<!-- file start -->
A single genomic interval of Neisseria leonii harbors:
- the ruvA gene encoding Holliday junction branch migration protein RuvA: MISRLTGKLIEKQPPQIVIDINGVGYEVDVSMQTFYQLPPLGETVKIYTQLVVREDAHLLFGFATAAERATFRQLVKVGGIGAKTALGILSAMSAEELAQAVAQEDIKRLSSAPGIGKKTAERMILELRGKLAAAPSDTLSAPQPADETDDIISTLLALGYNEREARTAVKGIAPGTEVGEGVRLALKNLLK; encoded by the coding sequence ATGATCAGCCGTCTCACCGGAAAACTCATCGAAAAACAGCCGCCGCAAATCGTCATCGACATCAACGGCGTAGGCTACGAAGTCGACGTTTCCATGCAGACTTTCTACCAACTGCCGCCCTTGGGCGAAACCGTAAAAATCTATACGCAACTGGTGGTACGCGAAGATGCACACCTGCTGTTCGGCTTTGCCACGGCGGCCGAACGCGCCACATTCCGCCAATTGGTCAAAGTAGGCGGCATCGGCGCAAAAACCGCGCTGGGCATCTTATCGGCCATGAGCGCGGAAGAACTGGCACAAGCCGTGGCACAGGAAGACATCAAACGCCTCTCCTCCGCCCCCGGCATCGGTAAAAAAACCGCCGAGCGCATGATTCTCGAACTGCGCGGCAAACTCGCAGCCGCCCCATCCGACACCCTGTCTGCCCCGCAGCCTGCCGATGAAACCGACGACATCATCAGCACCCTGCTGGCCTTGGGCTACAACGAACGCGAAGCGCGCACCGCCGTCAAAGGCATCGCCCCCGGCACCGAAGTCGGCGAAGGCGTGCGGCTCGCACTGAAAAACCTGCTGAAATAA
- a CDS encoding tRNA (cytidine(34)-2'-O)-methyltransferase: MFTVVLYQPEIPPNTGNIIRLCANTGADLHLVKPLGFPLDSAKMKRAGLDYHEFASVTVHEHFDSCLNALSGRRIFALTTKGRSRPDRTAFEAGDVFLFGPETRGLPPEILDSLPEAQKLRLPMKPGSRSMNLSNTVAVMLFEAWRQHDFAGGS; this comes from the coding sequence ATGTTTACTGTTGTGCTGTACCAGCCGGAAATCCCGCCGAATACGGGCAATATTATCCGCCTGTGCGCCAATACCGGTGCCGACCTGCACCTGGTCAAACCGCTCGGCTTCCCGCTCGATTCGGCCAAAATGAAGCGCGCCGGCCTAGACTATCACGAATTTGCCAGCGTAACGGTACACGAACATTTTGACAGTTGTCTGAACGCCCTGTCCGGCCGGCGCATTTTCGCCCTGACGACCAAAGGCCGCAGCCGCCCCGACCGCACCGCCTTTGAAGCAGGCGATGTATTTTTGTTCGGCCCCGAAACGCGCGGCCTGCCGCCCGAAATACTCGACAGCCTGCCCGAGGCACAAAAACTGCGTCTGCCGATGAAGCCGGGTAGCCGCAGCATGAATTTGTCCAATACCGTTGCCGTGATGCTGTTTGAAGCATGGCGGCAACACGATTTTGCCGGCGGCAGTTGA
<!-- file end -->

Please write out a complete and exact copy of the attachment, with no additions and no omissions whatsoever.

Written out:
A single genomic interval of Neisseria leonii harbors:
- the ruvA gene encoding Holliday junction branch migration protein RuvA: MISRLTGKLIEKQPPQIVIDINGVGYEVDVSMQTFYQLPPLGETVKIYTQLVVREDAHLLFGFATAAERATFRQLVKVGGIGAKTALGILSAMSAEELAQAVAQEDIKRLSSAPGIGKKTAERMILELRGKLAAAPSDTLSAPQPADETDDIISTLLALGYNEREARTAVKGIAPGTEVGEGVRLALKNLLK; encoded by the coding sequence ATGATCAGCCGTCTCACCGGAAAACTCATCGAAAAACAGCCGCCGCAAATCGTCATCGACATCAACGGCGTAGGCTACGAAGTCGACGTTTCCATGCAGACTTTCTACCAACTGCCGCCCTTGGGCGAAACCGTAAAAATCTATACGCAACTGGTGGTACGCGAAGATGCACACCTGCTGTTCGGCTTTGCCACGGCGGCCGAACGCGCCACATTCCGCCAATTGGTCAAAGTAGGCGGCATCGGCGCAAAAACCGCGCTGGGCATCTTATCGGCCATGAGCGCGGAAGAACTGGCACAAGCCGTGGCACAGGAAGACATCAAACGCCTCTCCTCCGCCCCCGGCATCGGTAAAAAAACCGCCGAGCGCATGATTCTCGAACTGCGCGGCAAACTCGCAGCCGCCCCATCCGACACCCTGTCTGCCCCGCAGCCTGCCGATGAAACCGACGACATCATCAGCACCCTGCTGGCCTTGGGCTACAACGAACGCGAAGCGCGCACCGCCGTCAAAGGCATCGCCCCCGGCACCGAAGTCGGCGAAGGCGTGCGGCTCGCACTGAAAAACCTGCTGAAATAA
- a CDS encoding tRNA (cytidine(34)-2'-O)-methyltransferase: MFTVVLYQPEIPPNTGNIIRLCANTGADLHLVKPLGFPLDSAKMKRAGLDYHEFASVTVHEHFDSCLNALSGRRIFALTTKGRSRPDRTAFEAGDVFLFGPETRGLPPEILDSLPEAQKLRLPMKPGSRSMNLSNTVAVMLFEAWRQHDFAGGS; this comes from the coding sequence ATGTTTACTGTTGTGCTGTACCAGCCGGAAATCCCGCCGAATACGGGCAATATTATCCGCCTGTGCGCCAATACCGGTGCCGACCTGCACCTGGTCAAACCGCTCGGCTTCCCGCTCGATTCGGCCAAAATGAAGCGCGCCGGCCTAGACTATCACGAATTTGCCAGCGTAACGGTACACGAACATTTTGACAGTTGTCTGAACGCCCTGTCCGGCCGGCGCATTTTCGCCCTGACGACCAAAGGCCGCAGCCGCCCCGACCGCACCGCCTTTGAAGCAGGCGATGTATTTTTGTTCGGCCCCGAAACGCGCGGCCTGCCGCCCGAAATACTCGACAGCCTGCCCGAGGCACAAAAACTGCGTCTGCCGATGAAGCCGGGTAGCCGCAGCATGAATTTGTCCAATACCGTTGCCGTGATGCTGTTTGAAGCATGGCGGCAACACGATTTTGCCGGCGGCAGTTGA